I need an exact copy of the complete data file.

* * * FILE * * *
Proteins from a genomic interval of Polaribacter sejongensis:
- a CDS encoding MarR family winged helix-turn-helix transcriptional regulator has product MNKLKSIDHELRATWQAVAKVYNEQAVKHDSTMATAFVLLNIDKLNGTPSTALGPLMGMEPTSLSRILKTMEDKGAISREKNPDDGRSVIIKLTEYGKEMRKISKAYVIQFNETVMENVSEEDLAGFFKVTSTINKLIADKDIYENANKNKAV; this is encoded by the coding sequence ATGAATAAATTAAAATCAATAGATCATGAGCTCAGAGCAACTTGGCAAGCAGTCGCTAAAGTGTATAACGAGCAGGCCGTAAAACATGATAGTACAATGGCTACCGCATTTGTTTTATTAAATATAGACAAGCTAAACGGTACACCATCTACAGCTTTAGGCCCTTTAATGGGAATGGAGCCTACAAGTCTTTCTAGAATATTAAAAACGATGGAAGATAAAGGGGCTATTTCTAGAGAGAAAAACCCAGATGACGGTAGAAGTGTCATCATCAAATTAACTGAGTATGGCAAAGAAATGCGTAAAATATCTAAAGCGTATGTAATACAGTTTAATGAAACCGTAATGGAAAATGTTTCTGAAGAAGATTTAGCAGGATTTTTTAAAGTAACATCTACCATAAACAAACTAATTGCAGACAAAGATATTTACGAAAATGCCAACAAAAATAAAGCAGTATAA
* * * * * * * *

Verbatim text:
Proteins from a genomic interval of Polaribacter sejongensis:
- a CDS encoding MarR family winged helix-turn-helix transcriptional regulator has product MNKLKSIDHELRATWQAVAKVYNEQAVKHDSTMATAFVLLNIDKLNGTPSTALGPLMGMEPTSLSRILKTMEDKGAISREKNPDDGRSVIIKLTEYGKEMRKISKAYVIQFNETVMENVSEEDLAGFFKVTSTINKLIADKDIYENANKNKAV; this is encoded by the coding sequence ATGAATAAATTAAAATCAATAGATCATGAGCTCAGAGCAACTTGGCAAGCAGTCGCTAAAGTGTATAACGAGCAGGCCGTAAAACATGATAGTACAATGGCTACCGCATTTGTTTTATTAAATATAGACAAGCTAAACGGTACACCATCTACAGCTTTAGGCCCTTTAATGGGAATGGAGCCTACAAGTCTTTCTAGAATATTAAAAACGATGGAAGATAAAGGGGCTATTTCTAGAGAGAAAAACCCAGATGACGGTAGAAGTGTCATCATCAAATTAACTGAGTATGGCAAAGAAATGCGTAAAATATCTAAAGCGTATGTAATACAGTTTAATGAAACCGTAATGGAAAATGTTTCTGAAGAAGATTTAGCAGGATTTTTTAAAGTAACATCTACCATAAACAAACTAATTGCAGACAAAGATATTTACGAAAATGCCAACAAAAATAAAGCAGTATAA